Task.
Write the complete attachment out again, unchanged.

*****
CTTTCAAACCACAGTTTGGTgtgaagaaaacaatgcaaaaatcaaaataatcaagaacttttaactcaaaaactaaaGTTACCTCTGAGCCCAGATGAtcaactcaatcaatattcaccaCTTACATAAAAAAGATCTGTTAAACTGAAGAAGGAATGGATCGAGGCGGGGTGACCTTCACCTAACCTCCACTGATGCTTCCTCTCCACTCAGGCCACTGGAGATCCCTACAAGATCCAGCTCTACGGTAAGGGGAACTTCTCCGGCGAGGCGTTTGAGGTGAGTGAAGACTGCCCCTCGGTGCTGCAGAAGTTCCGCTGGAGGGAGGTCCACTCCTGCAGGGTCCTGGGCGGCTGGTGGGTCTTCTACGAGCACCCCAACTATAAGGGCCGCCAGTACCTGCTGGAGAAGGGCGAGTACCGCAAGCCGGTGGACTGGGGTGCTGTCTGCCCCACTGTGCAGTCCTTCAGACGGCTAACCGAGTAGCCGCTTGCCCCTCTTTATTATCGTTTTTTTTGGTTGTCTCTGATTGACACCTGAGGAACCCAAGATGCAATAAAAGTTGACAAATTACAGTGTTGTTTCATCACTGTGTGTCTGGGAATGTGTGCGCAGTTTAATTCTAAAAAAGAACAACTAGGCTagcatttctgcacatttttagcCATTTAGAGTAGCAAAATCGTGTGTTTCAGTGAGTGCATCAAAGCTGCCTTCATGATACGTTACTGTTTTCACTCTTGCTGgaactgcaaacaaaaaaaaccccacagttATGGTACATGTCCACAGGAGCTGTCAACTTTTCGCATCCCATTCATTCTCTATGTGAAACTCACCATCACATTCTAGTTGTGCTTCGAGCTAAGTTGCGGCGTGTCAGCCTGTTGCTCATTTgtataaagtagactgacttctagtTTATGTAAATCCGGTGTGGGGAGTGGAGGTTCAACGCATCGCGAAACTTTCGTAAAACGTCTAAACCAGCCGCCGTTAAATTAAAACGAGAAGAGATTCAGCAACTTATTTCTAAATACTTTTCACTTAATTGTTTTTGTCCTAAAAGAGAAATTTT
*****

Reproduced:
CTTTCAAACCACAGTTTGGTgtgaagaaaacaatgcaaaaatcaaaataatcaagaacttttaactcaaaaactaaaGTTACCTCTGAGCCCAGATGAtcaactcaatcaatattcaccaCTTACATAAAAAAGATCTGTTAAACTGAAGAAGGAATGGATCGAGGCGGGGTGACCTTCACCTAACCTCCACTGATGCTTCCTCTCCACTCAGGCCACTGGAGATCCCTACAAGATCCAGCTCTACGGTAAGGGGAACTTCTCCGGCGAGGCGTTTGAGGTGAGTGAAGACTGCCCCTCGGTGCTGCAGAAGTTCCGCTGGAGGGAGGTCCACTCCTGCAGGGTCCTGGGCGGCTGGTGGGTCTTCTACGAGCACCCCAACTATAAGGGCCGCCAGTACCTGCTGGAGAAGGGCGAGTACCGCAAGCCGGTGGACTGGGGTGCTGTCTGCCCCACTGTGCAGTCCTTCAGACGGCTAACCGAGTAGCCGCTTGCCCCTCTTTATTATCGTTTTTTTTGGTTGTCTCTGATTGACACCTGAGGAACCCAAGATGCAATAAAAGTTGACAAATTACAGTGTTGTTTCATCACTGTGTGTCTGGGAATGTGTGCGCAGTTTAATTCTAAAAAAGAACAACTAGGCTagcatttctgcacatttttagcCATTTAGAGTAGCAAAATCGTGTGTTTCAGTGAGTGCATCAAAGCTGCCTTCATGATACGTTACTGTTTTCACTCTTGCTGgaactgcaaacaaaaaaaaccccacagttATGGTACATGTCCACAGGAGCTGTCAACTTTTCGCATCCCATTCATTCTCTATGTGAAACTCACCATCACATTCTAGTTGTGCTTCGAGCTAAGTTGCGGCGTGTCAGCCTGTTGCTCATTTgtataaagtagactgacttctagtTTATGTAAATCCGGTGTGGGGAGTGGAGGTTCAACGCATCGCGAAACTTTCGTAAAACGTCTAAACCAGCCGCCGTTAAATTAAAACGAGAAGAGATTCAGCAACTTATTTCTAAATACTTTTCACTTAATTGTTTTTGTCCTAAAAGAGAAATTTT